Solomon Negash

 

Abiy Ahmed refused dialogue, opted for war, and resisted diplomatic pressure. Make no mistake. This has been his consistent position from day one. He never resolved any tension peacefully with any of his major adversaries at home, including Jawar Mohammed, Eskinder Nega, Lidetu Ayalew, Yilkal Getnet, and many more who are languishing in jail on trumped-up charges. Not even with his long-time comrade Lemma Megersa. He never tried even once to sit down with these people and resolve his political difference peacefully around the table. This says it all, Abiy Ahmed has never been a man of peace. It is not in his nature. Because, as he repeatedly declared and inscribed in his book, he dreamed of being in power for the next 10 years. Absolute power corrupts absolutely, right?

I was among those who celebrated the day he was selected as a winner of Nobel Peace Prize in 2019, even if he never did anything notable to deserve such a prize. But I saw it as an opportunity to encourage him to make peace at home, be committed to successful political transition, and to get the attention and support from the international community to help Ethiopia overcome the eminent danger of collapse it was and still is facing. But sadly, he used that opportunity to consolidate his political power at the expense of peace and stability of the country.

I said, he never did anything notable to deserve such a prize. It may sound an outrageous claim but let me clarify.

The “no peace, no war” condition that lasted for two decades was basically a reflection of the deeper conflict that existed for decades between two dominant political parties: TPLF/Tigray and PDFJ/Eritrea. While in power TPLF called for peace on several occasions, but Eritrea has never been willing to answer such calls. PDFJ sees TPLF as an eternal enemy who ruined the dream of EPLF (former PDFJ) and young Issias to become a leading power in the region. For example, the former Prime Minister Hailemariam Desalegn, made calls for peace several times, but Pr. Issaias Afewerki was not interested. He refused to negotiate with a “puppet” (his word). When Abiy came to power and signaled his interest to make peace with Eritrea (which was decided by EPRDF centrally as part of their reform agenda before Abiy came to power), Pr. Issaias did not show any interest and never answered for several weeks. Only when he noticed that Abiy entered a new chapter in his power dynamics that Afewerki showed interest. It was when he knew Abiy was determined to get rid of TPLF leaders from Menelik palace, and when he witnessed the key leaders of TPLF left Addis Ababa for Mekelle, that Afewerki reconsidered and answered for the call. In a way, he was the main player for the two nations to coming to the so-called “peace”, which was later prized by many.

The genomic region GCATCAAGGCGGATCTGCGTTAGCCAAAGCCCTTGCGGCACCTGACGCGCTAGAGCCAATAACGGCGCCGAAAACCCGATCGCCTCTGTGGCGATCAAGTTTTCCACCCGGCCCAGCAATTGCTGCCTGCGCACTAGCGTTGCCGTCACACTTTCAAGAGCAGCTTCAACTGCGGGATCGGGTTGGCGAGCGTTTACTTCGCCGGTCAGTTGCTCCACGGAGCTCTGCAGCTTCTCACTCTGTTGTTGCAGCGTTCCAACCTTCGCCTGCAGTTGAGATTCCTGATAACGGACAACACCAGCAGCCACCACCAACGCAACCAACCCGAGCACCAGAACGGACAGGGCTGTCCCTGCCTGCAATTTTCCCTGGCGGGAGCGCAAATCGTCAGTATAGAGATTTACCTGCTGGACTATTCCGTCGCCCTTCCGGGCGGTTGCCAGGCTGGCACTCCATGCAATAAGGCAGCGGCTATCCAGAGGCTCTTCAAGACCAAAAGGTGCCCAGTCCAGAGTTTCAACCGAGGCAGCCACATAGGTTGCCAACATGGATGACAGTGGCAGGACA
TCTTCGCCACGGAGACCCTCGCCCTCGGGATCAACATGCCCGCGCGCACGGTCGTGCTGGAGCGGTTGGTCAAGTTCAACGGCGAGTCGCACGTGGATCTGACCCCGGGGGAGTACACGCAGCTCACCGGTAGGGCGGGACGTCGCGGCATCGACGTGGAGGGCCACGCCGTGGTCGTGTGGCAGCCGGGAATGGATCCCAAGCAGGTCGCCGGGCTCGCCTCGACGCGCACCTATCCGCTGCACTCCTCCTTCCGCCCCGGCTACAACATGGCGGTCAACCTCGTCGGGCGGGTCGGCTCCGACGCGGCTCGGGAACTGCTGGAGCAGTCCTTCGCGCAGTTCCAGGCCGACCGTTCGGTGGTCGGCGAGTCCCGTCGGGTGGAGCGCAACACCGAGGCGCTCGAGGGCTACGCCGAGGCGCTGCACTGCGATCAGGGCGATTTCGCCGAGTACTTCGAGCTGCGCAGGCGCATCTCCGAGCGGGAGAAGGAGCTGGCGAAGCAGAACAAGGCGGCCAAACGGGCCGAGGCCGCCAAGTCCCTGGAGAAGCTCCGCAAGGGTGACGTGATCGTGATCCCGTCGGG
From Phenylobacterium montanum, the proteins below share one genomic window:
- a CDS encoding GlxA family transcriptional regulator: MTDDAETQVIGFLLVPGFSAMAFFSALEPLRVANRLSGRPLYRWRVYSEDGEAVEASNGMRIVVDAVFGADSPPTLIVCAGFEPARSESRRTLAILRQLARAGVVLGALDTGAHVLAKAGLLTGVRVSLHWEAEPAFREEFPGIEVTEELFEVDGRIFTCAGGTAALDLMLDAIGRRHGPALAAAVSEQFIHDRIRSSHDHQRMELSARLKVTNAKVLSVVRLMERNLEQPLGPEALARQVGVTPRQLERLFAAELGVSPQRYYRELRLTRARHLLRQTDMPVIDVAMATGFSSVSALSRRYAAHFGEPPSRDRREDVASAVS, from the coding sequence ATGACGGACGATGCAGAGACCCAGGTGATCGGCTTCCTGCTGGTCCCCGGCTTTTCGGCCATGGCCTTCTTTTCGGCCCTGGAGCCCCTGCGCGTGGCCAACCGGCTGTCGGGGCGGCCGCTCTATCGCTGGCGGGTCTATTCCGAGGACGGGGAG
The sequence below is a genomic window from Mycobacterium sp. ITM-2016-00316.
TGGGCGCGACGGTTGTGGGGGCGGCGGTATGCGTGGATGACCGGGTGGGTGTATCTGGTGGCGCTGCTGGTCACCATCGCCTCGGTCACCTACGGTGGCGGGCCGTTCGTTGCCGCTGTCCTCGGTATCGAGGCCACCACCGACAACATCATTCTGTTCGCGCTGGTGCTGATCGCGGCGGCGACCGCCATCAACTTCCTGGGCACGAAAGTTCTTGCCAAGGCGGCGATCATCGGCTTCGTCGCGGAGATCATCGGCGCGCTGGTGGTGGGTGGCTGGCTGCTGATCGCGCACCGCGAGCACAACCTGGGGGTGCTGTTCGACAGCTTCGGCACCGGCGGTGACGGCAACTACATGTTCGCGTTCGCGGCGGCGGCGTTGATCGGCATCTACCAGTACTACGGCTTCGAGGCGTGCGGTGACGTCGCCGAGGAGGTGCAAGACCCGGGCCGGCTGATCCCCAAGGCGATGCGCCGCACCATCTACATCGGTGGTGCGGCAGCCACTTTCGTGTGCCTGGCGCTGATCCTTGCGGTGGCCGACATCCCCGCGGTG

For those who knew the history between these two rivals, there was no genuine peace to celebrate. There was and still is a tactical alliance between two groups who have a common enemy, called TPLF. As Kjetil Tronvoll, a leading expert on Ethiopia and the Horn of Africa, once accurately described it, “the ultimate goal of Isaias Afewerki is to crush TPLF and to inflict revenge upon Tigray”, not peace. Thus, what seems progress in peace is actually and paradoxically a broadened conflict which sucks in several new actors into play. The two actors that were in conflict are still in conflict, but this time joined and backed by several other actors (such as, Prosperity Party and the ethnic based militias from the Amhara region) which sided with PDFJ.

It is the alliance of these groups that declared war today not only against TPLF, but also against the people of Tigray. What started by marginalizing and discriminating ethnic Tigrians, for example, banning from national sports, cutting budgets, preventing humanitarian aid from entering Tigray, and  refusing to send medical appliances related to COVID19, is now upscaled to a full-fledged war that involves aerial bombardment including in densely populated towns. (And yes, Ahmed declared and warned about this live on national television.) As such, Abiy Ahmed begins to commence on a new road, from Nobel Peace center in Oslo to ICC in The Hague, in just one year.

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